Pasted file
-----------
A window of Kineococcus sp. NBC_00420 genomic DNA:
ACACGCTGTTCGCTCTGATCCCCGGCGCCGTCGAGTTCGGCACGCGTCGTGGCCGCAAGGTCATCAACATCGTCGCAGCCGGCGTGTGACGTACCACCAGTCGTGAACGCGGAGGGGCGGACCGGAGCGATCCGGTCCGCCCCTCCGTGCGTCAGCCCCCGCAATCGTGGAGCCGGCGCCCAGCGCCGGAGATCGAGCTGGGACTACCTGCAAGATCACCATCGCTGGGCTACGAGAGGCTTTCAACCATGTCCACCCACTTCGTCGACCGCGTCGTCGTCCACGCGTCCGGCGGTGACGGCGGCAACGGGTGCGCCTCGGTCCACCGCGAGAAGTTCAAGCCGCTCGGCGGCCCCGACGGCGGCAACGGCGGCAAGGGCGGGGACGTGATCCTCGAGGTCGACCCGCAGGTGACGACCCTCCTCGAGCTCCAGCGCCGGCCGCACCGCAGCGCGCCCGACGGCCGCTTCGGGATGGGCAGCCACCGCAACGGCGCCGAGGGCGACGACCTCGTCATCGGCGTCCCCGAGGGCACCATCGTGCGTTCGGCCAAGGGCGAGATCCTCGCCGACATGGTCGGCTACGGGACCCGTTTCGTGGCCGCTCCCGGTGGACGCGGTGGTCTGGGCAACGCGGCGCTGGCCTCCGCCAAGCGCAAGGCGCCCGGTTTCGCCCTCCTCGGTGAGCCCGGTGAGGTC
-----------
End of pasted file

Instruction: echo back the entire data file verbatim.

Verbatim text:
A window of Kineococcus sp. NBC_00420 genomic DNA:
ACACGCTGTTCGCTCTGATCCCCGGCGCCGTCGAGTTCGGCACGCGTCGTGGCCGCAAGGTCATCAACATCGTCGCAGCCGGCGTGTGACGTACCACCAGTCGTGAACGCGGAGGGGCGGACCGGAGCGATCCGGTCCGCCCCTCCGTGCGTCAGCCCCCGCAATCGTGGAGCCGGCGCCCAGCGCCGGAGATCGAGCTGGGACTACCTGCAAGATCACCATCGCTGGGCTACGAGAGGCTTTCAACCATGTCCACCCACTTCGTCGACCGCGTCGTCGTCCACGCGTCCGGCGGTGACGGCGGCAACGGGTGCGCCTCGGTCCACCGCGAGAAGTTCAAGCCGCTCGGCGGCCCCGACGGCGGCAACGGCGGCAAGGGCGGGGACGTGATCCTCGAGGTCGACCCGCAGGTGACGACCCTCCTCGAGCTCCAGCGCCGGCCGCACCGCAGCGCGCCCGACGGCCGCTTCGGGATGGGCAGCCACCGCAACGGCGCCGAGGGCGACGACCTCGTCATCGGCGTCCCCGAGGGCACCATCGTGCGTTCGGCCAAGGGCGAGATCCTCGCCGACATGGTCGGCTACGGGACCCGTTTCGTGGCCGCTCCCGGTGGACGCGGTGGTCTGGGCAACGCGGCGCTGGCCTCCGCCAAGCGCAAGGCGCCCGGTTTCGCCCTCCTCGGTGAGCCCGGTGAGGTC